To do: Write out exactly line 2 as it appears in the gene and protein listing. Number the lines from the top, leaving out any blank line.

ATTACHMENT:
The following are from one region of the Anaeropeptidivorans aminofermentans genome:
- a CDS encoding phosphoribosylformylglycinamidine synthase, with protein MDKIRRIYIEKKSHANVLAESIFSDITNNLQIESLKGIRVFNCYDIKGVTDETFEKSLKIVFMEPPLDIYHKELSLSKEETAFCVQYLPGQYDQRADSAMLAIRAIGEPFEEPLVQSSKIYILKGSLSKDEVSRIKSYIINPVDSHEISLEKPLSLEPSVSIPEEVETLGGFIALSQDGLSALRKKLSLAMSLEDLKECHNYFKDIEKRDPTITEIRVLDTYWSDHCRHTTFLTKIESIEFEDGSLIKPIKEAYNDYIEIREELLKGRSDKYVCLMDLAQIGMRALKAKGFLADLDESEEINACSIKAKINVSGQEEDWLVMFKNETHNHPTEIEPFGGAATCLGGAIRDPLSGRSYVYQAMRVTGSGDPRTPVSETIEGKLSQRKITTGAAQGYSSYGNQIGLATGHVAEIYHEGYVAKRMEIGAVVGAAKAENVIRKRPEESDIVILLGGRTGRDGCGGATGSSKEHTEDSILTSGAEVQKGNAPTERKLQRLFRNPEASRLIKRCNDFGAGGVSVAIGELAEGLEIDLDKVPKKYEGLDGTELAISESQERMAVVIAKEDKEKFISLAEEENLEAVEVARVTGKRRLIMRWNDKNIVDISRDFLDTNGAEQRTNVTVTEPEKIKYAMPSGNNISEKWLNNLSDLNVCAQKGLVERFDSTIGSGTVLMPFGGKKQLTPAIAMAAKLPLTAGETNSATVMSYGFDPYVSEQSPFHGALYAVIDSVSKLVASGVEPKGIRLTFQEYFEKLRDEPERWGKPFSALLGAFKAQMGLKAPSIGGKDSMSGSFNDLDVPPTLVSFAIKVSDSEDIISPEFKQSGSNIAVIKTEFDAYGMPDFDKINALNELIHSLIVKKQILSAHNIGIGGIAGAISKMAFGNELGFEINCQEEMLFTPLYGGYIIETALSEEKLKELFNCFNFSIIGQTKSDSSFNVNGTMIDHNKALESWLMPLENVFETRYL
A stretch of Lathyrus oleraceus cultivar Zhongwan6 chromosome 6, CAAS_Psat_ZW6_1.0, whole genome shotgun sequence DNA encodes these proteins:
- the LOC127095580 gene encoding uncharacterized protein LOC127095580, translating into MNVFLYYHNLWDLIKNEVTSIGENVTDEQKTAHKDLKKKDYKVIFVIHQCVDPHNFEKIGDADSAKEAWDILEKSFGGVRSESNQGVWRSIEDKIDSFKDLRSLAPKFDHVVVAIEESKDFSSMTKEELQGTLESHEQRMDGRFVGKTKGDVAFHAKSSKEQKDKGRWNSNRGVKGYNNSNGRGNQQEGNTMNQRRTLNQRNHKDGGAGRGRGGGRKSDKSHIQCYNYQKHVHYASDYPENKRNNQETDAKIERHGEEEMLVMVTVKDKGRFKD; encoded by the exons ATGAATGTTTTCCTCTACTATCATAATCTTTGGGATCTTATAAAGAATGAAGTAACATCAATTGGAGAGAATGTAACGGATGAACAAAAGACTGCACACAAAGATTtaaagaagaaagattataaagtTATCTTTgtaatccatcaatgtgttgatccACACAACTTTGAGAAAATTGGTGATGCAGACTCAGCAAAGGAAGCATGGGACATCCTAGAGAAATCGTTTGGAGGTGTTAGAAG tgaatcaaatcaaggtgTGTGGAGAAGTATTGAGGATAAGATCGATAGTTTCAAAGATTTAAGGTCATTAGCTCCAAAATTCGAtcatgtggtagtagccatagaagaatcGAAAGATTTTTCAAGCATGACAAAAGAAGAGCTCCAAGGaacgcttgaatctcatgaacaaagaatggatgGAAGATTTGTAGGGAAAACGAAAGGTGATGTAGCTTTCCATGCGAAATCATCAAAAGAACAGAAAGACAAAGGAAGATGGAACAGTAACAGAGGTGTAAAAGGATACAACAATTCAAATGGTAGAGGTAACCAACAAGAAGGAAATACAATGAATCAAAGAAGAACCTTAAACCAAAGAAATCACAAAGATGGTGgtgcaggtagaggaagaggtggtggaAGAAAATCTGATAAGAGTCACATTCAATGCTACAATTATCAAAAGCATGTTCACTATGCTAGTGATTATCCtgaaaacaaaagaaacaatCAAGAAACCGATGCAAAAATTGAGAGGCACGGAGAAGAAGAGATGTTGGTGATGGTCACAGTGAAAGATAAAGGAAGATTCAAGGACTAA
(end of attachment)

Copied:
- a CDS encoding phosphoribosylformylglycinamidine synthase, with protein MDKIRRIYIEKKSHANVLAESIFSDITNNLQIESLKGIRVFNCYDIKGVTDETFEKSLKIVFMEPPLDIYHKELSLSKEETAFCVQYLPGQYDQRADSAMLAIRAIGEPFEEPLVQSSKIYILKGSLSKDEVSRIKSYIINPVDSHEISLEKPLSLEPSVSIPEEVETLGGFIALSQDGLSALRKKLSLAMSLEDLKECHNYFKDIEKRDPTITEIRVLDTYWSDHCRHTTFLTKIESIEFEDGSLIKPIKEAYNDYIEIREELLKGRSDKYVCLMDLAQIGMRALKAKGFLADLDESEEINACSIKAKINVSGQEEDWLVMFKNETHNHPTEIEPFGGAATCLGGAIRDPLSGRSYVYQAMRVTGSGDPRTPVSETIEGKLSQRKITTGAAQGYSSYGNQIGLATGHVAEIYHEGYVAKRMEIGAVVGAAKAENVIRKRPEESDIVILLGGRTGRDGCGGATGSSKEHTEDSILTSGAEVQKGNAPTERKLQRLFRNPEASRLIKRCNDFGAGGVSVAIGELAEGLEIDLDKVPKKYEGLDGTELAISESQERMAVVIAKEDKEKFISLAEEENLEAVEVARVTGKRRLIMRWNDKNIVDISRDFLDTNGAEQRTNVTVTEPEKIKYAMPSGNNISEKWLNNLSDLNVCAQKGLVERFDSTIGSGTVLMPFGGKKQLTPAIAMAAKLPLTAGETNSATVMSYGFDPYVSEQSPFHGALYAVIDSVSKLVASGVEPKGIRLTFQEYFEKLRDEPERWGKPFSALLGAFKAQMGLKAPSIGGKDSMSGSFNDLDVPPTLVSFAIKVSDSEDIISPEFKQSGSNIAVIKTEFDAYGMPDFDKINALNELIHSLIVKKQILSAHNIGIGGIAGAISKMAFGNELGFEINCQEEMLFTPLYGGYIIETALSEEKLKELFNCFNFSIIGQTKSDSSFNVNGTMIDHNKALESWLMPLENVFETRYL